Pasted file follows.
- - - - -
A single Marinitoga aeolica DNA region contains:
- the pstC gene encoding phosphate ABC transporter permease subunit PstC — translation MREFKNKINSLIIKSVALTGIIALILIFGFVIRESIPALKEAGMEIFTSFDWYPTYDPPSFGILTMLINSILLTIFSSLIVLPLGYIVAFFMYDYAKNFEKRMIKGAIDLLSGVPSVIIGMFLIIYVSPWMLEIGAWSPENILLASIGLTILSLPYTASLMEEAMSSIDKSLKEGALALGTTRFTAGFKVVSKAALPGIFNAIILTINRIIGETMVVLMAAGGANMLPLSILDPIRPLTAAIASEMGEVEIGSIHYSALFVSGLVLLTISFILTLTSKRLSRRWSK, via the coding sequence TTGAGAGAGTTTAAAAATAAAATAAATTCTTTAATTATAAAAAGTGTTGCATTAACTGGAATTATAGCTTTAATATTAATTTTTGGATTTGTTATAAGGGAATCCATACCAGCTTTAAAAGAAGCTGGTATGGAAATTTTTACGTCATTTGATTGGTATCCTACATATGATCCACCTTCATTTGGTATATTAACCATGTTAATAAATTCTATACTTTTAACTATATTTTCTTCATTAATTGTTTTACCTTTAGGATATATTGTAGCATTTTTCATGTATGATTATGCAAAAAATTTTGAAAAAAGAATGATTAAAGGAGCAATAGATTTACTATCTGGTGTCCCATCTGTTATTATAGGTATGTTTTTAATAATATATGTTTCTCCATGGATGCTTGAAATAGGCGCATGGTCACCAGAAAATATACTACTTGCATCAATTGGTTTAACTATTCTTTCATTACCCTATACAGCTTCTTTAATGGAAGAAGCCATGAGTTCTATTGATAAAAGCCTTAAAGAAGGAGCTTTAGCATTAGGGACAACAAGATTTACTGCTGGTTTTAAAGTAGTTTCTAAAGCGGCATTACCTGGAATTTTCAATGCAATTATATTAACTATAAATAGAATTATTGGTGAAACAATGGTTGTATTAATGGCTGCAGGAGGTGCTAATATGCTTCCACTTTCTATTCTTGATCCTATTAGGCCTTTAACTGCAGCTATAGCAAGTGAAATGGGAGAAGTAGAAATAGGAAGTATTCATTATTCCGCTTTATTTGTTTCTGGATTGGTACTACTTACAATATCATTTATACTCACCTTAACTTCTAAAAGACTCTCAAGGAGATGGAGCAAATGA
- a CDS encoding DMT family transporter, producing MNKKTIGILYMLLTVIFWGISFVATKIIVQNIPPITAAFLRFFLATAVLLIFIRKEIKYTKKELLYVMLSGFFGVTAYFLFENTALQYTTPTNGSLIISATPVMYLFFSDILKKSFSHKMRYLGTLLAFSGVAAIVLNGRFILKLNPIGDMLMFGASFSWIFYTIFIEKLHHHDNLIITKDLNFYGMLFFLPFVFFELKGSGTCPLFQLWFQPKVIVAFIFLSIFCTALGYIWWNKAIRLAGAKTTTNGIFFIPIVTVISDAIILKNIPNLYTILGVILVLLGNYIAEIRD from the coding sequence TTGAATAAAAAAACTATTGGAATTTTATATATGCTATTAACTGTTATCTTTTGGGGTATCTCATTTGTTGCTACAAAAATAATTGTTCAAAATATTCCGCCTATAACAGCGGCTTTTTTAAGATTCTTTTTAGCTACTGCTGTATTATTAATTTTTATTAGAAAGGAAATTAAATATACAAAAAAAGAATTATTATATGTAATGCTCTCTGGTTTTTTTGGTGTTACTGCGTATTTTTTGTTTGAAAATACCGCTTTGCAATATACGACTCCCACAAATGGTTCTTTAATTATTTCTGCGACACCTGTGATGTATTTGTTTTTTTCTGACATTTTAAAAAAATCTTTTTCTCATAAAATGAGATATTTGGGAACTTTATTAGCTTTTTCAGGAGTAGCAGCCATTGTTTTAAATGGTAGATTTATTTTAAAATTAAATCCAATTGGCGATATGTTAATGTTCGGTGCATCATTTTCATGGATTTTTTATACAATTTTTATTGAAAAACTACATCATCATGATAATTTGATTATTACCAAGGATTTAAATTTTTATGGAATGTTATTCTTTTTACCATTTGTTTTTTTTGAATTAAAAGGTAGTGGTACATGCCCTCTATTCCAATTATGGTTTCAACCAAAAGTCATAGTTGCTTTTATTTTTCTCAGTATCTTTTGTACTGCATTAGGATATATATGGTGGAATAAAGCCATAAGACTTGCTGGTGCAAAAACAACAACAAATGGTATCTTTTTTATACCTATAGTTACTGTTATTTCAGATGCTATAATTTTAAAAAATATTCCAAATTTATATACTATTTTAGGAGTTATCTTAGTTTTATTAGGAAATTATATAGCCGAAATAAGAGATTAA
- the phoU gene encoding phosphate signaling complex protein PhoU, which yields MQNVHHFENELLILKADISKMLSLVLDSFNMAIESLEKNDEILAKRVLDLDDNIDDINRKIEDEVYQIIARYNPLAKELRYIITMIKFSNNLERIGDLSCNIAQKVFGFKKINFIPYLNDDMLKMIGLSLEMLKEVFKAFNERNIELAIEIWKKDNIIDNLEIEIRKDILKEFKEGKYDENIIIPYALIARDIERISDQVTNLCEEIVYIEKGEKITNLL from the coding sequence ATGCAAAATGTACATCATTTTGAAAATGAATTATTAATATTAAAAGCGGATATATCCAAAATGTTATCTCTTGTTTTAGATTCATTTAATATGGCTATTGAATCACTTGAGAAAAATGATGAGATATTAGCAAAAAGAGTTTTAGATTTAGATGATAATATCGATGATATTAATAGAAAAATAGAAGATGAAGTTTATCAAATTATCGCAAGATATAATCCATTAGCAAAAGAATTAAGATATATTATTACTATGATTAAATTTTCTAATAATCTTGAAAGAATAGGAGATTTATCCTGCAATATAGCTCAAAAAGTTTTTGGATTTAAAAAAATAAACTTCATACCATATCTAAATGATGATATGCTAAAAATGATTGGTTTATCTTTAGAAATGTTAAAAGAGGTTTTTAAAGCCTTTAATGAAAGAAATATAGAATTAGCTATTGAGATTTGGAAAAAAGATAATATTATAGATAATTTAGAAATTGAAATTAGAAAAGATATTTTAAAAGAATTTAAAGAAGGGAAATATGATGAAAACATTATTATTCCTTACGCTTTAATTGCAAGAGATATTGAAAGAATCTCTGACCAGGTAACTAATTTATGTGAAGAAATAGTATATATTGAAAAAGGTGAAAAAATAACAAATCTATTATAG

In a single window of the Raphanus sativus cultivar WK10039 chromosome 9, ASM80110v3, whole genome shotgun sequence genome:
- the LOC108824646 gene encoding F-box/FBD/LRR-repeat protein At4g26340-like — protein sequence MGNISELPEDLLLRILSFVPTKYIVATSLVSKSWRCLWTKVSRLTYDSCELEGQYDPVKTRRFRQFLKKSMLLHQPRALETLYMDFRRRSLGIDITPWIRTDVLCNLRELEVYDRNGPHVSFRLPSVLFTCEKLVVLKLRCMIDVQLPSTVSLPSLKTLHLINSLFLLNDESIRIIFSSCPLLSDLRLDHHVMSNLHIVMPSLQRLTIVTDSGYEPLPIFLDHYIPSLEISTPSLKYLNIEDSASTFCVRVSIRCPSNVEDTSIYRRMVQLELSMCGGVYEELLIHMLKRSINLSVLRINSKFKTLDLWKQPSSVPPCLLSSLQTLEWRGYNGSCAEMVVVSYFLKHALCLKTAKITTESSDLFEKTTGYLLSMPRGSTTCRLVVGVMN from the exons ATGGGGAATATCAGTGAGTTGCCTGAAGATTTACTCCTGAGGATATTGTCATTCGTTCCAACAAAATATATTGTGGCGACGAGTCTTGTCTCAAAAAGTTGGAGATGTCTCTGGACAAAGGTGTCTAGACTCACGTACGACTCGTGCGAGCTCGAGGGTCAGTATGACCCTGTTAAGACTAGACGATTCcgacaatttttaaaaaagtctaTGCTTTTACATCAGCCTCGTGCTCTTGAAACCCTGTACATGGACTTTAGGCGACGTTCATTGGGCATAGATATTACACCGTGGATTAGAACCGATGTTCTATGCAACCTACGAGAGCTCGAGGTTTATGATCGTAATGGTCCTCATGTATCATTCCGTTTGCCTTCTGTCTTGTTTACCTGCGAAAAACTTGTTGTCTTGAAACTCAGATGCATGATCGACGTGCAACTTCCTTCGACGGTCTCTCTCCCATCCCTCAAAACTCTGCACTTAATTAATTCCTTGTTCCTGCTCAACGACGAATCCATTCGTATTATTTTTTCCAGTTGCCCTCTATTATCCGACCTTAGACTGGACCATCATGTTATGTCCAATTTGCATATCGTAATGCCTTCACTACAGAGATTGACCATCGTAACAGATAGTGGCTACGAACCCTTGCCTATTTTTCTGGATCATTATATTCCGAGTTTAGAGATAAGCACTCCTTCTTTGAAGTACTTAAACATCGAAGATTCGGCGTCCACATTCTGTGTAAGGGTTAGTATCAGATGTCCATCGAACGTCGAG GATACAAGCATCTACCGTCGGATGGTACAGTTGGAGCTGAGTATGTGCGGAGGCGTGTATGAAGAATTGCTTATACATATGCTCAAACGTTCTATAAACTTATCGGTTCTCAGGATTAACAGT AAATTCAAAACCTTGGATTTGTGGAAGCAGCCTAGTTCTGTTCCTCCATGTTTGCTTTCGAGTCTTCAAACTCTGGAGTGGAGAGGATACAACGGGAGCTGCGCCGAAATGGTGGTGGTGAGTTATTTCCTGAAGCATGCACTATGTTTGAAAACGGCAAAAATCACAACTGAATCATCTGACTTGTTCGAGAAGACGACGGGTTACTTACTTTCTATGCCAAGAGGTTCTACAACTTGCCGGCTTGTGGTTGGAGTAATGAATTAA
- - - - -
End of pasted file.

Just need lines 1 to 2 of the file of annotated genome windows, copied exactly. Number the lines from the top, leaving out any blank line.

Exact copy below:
A single Marinitoga aeolica DNA region contains:
- the pstC gene encoding phosphate ABC transporter permease subunit PstC — translation MREFKNKINSLIIKSVALTGIIALILIFGFVIRESIPALKEAGMEIFTSFDWYPTYDPPSFGILTMLINSILLTIFSSLIVLPLGYIVAFFMYDYAKNFEKRMIKGAIDLLSGVPSVIIGMFLIIYVSPWMLEIGAWSPENILLASIGLTILSLPYTASLMEEAMSSIDKSLKEGALALGTTRFTAGFKVVSKAALPGIFNAIILTINRIIGETMVVLMAAGGANMLPLSILDPIRPLTAAIASEMGEVEIGSIHYSALFVSGLVLLTISFILTLTSKRLSRRWSK, via the coding sequence TTGAGAGAGTTTAAAAATAAAATAAATTCTTTAATTATAAAAAGTGTTGCATTAACTGGAATTATAGCTTTAATATTAATTTTTGGATTTGTTATAAGGGAATCCATACCAGCTTTAAAAGAAGCTGGTATGGAAATTTTTACGTCATTTGATTGGTATCCTACATATGATCCACCTTCATTTGGTATATTAACCATGTTAATAAATTCTATACTTTTAACTATATTTTCTTCATTAATTGTTTTACCTTTAGGATATATTGTAGCATTTTTCATGTATGATTATGCAAAAAATTTTGAAAAAAGAATGATTAAAGGAGCAATAGATTTACTATCTGGTGTCCCATCTGTTATTATAGGTATGTTTTTAATAATATATGTTTCTCCATGGATGCTTGAAATAGGCGCATGGTCACCAGAAAATATACTACTTGCATCAATTGGTTTAACTATTCTTTCATTACCCTATACAGCTTCTTTAATGGAAGAAGCCATGAGTTCTATTGATAAAAGCCTTAAAGAAGGAGCTTTAGCATTAGGGACAACAAGATTTACTGCTGGTTTTAAAGTAGTTTCTAAAGCGGCATTACCTGGAATTTTCAATGCAATTATATTAACTATAAATAGAATTATTGGTGAAACAATGGTTGTATTAATGGCTGCAGGAGGTGCTAATATGCTTCCACTTTCTATTCTTGATCCTATTAGGCCTTTAACTGCAGCTATAGCAAGTGAAATGGGAGAAGTAGAAATAGGAAGTATTCATTATTCCGCTTTATTTGTTTCTGGATTGGTACTACTTACAATATCATTTATACTCACCTTAACTTCTAAAAGACTCTCAAGGAGATGGAGCAAATGA